- shared functionality is stored in a container object outside the constructor function object (shared methods are not stored as properties on the instance created within the constructor)
- instance-by-instance differentiation is done in the constructor
- failed property lookup is delegated to the container object holding the desired shared methods
This pattern only creates a single instance of each shared method, regardless of how many instances of the ‘class’ are created, thus saving overhead.
This is the pattern on top of which the pseudo-classical pattern is built — adding some syntactic sugar. So, because of the frequency of use of the pseudo-classical pattern, it is important to understand this prototypal class pattern first.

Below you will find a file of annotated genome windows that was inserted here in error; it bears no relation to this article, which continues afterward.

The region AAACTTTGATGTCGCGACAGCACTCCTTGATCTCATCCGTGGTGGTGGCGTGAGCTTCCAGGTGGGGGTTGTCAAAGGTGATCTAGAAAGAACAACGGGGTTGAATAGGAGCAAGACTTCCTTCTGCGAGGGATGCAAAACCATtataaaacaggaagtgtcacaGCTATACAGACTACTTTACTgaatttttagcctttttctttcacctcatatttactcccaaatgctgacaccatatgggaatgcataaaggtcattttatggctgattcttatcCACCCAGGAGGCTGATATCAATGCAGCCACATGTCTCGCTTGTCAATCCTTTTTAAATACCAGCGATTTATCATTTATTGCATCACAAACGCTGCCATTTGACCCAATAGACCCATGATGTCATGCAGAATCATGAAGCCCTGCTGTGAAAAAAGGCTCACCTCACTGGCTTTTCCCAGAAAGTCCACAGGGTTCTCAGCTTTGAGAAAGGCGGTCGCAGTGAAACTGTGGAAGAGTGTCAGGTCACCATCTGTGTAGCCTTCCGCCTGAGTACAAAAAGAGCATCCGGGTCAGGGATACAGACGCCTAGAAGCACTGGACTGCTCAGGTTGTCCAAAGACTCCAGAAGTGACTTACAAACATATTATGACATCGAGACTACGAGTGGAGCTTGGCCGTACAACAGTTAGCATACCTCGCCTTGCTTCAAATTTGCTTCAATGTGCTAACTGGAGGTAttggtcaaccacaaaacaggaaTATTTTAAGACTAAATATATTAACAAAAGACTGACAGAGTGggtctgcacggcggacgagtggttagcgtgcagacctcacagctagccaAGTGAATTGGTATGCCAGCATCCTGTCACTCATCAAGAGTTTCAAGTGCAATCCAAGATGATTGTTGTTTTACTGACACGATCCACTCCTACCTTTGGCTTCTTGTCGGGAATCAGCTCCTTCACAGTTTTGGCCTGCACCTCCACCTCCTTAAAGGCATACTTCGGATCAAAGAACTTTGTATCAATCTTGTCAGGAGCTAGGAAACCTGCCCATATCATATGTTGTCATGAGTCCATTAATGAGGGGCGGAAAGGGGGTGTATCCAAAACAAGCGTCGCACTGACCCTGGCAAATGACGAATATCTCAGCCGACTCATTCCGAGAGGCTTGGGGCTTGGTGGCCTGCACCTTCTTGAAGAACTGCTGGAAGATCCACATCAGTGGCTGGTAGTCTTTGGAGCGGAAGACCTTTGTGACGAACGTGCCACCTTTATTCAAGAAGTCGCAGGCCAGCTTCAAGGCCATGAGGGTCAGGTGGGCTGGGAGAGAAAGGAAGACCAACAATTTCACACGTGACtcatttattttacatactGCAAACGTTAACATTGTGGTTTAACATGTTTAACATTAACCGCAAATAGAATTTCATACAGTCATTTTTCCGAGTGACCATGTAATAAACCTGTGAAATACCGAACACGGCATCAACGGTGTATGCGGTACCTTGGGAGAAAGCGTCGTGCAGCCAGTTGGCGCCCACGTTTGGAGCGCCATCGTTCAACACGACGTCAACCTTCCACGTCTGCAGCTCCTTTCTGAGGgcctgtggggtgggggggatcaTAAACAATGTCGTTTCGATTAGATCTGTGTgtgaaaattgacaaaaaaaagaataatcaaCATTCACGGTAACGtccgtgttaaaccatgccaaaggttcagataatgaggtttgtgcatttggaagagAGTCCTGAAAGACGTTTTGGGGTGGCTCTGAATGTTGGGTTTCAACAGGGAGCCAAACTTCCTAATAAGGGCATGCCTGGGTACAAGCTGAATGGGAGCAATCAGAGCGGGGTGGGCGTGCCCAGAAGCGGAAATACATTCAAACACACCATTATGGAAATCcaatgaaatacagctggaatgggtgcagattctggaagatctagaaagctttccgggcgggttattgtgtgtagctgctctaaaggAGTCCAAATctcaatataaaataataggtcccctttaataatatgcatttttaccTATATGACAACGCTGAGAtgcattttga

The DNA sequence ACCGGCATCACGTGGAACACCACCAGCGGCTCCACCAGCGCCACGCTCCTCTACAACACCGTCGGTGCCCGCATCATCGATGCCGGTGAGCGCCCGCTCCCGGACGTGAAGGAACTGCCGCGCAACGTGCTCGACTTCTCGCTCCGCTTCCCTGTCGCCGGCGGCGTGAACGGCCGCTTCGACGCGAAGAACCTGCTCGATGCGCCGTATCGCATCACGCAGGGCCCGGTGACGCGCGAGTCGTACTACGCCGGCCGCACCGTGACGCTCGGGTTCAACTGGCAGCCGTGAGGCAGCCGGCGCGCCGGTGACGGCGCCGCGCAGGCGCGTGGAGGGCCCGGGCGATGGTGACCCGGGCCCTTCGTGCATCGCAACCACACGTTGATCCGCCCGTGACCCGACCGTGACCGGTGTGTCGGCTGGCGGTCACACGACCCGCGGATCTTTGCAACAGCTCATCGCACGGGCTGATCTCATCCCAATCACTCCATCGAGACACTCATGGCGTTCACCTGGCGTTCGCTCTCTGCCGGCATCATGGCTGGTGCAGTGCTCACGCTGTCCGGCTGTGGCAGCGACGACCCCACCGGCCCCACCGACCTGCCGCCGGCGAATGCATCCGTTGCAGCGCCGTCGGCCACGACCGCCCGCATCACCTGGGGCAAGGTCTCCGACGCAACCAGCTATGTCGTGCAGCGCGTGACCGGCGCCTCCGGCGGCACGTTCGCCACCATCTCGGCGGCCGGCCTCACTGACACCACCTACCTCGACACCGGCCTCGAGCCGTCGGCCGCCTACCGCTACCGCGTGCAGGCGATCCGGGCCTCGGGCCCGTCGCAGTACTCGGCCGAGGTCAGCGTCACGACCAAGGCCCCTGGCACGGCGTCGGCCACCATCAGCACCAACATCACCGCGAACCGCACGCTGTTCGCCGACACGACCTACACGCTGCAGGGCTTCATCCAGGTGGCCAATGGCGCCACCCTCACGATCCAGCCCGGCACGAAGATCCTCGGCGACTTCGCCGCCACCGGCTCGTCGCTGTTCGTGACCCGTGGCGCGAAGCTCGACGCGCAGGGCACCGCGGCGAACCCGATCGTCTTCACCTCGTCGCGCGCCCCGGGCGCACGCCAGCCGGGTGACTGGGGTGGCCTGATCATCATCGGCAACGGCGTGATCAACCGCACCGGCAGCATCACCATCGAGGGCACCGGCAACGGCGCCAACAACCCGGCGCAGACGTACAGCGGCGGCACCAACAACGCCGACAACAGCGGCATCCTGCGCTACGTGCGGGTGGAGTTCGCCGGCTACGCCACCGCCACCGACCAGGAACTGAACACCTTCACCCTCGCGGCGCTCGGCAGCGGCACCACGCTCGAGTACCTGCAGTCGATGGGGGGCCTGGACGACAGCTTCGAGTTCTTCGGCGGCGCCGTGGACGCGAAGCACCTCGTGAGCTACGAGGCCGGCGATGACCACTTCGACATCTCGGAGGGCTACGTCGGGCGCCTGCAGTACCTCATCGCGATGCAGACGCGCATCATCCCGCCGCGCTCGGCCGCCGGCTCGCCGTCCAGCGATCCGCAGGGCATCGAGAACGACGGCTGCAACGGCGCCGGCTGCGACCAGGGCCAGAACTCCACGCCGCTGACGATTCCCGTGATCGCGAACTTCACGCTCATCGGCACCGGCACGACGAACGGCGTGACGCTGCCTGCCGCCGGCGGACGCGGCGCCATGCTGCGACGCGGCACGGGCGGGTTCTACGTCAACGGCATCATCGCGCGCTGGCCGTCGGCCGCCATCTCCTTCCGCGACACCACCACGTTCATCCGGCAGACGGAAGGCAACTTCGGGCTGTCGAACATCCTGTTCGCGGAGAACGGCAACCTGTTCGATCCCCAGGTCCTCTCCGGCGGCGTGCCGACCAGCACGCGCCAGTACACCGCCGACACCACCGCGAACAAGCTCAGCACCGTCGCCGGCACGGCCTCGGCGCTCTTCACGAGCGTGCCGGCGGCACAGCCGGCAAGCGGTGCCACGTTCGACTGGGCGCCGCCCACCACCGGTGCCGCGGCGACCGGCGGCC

Let’s close by dissecting the important parts of the example above:
- lines 1 - 5: the constructor function
- line 2: create an empty object and delegate its failed property lookups to the exampleMethods object
- line 3: add an example ‘differentiator’ property to the empty object
- line 4: return the new object
- lines 7 - 14: method container object with example methods
We can now create as many
Example instances as we want, all with access to the methods contained within
exampleMethods. It is as simple as
var example = Example();.